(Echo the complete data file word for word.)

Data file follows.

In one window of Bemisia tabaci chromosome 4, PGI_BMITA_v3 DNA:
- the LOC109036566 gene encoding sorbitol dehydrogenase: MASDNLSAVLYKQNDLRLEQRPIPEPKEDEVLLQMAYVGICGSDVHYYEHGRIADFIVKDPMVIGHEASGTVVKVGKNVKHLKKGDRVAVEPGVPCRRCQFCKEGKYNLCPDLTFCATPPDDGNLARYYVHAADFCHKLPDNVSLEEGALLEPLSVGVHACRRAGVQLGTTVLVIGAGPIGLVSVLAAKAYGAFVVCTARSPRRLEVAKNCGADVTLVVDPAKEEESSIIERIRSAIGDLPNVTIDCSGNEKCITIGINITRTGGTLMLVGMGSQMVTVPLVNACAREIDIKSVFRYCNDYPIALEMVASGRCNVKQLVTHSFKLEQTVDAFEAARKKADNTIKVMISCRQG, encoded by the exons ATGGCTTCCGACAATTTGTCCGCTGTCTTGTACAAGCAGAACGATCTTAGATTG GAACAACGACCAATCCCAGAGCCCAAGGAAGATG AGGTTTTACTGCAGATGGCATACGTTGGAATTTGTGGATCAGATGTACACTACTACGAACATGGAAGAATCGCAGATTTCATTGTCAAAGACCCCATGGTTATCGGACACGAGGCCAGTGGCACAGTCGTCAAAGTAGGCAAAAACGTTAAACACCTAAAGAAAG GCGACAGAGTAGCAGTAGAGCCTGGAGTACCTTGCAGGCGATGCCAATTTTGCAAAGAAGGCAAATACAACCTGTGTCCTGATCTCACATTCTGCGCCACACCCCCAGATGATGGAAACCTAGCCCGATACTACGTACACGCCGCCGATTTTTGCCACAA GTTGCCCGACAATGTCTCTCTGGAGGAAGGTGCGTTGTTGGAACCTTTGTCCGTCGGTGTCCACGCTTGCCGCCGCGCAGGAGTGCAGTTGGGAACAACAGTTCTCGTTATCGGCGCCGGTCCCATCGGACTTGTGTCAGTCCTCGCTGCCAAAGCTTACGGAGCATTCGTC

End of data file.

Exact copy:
In one window of Bemisia tabaci chromosome 4, PGI_BMITA_v3 DNA:
- the LOC109036566 gene encoding sorbitol dehydrogenase: MASDNLSAVLYKQNDLRLEQRPIPEPKEDEVLLQMAYVGICGSDVHYYEHGRIADFIVKDPMVIGHEASGTVVKVGKNVKHLKKGDRVAVEPGVPCRRCQFCKEGKYNLCPDLTFCATPPDDGNLARYYVHAADFCHKLPDNVSLEEGALLEPLSVGVHACRRAGVQLGTTVLVIGAGPIGLVSVLAAKAYGAFVVCTARSPRRLEVAKNCGADVTLVVDPAKEEESSIIERIRSAIGDLPNVTIDCSGNEKCITIGINITRTGGTLMLVGMGSQMVTVPLVNACAREIDIKSVFRYCNDYPIALEMVASGRCNVKQLVTHSFKLEQTVDAFEAARKKADNTIKVMISCRQG, encoded by the exons ATGGCTTCCGACAATTTGTCCGCTGTCTTGTACAAGCAGAACGATCTTAGATTG GAACAACGACCAATCCCAGAGCCCAAGGAAGATG AGGTTTTACTGCAGATGGCATACGTTGGAATTTGTGGATCAGATGTACACTACTACGAACATGGAAGAATCGCAGATTTCATTGTCAAAGACCCCATGGTTATCGGACACGAGGCCAGTGGCACAGTCGTCAAAGTAGGCAAAAACGTTAAACACCTAAAGAAAG GCGACAGAGTAGCAGTAGAGCCTGGAGTACCTTGCAGGCGATGCCAATTTTGCAAAGAAGGCAAATACAACCTGTGTCCTGATCTCACATTCTGCGCCACACCCCCAGATGATGGAAACCTAGCCCGATACTACGTACACGCCGCCGATTTTTGCCACAA GTTGCCCGACAATGTCTCTCTGGAGGAAGGTGCGTTGTTGGAACCTTTGTCCGTCGGTGTCCACGCTTGCCGCCGCGCAGGAGTGCAGTTGGGAACAACAGTTCTCGTTATCGGCGCCGGTCCCATCGGACTTGTGTCAGTCCTCGCTGCCAAAGCTTACGGAGCATTCGTC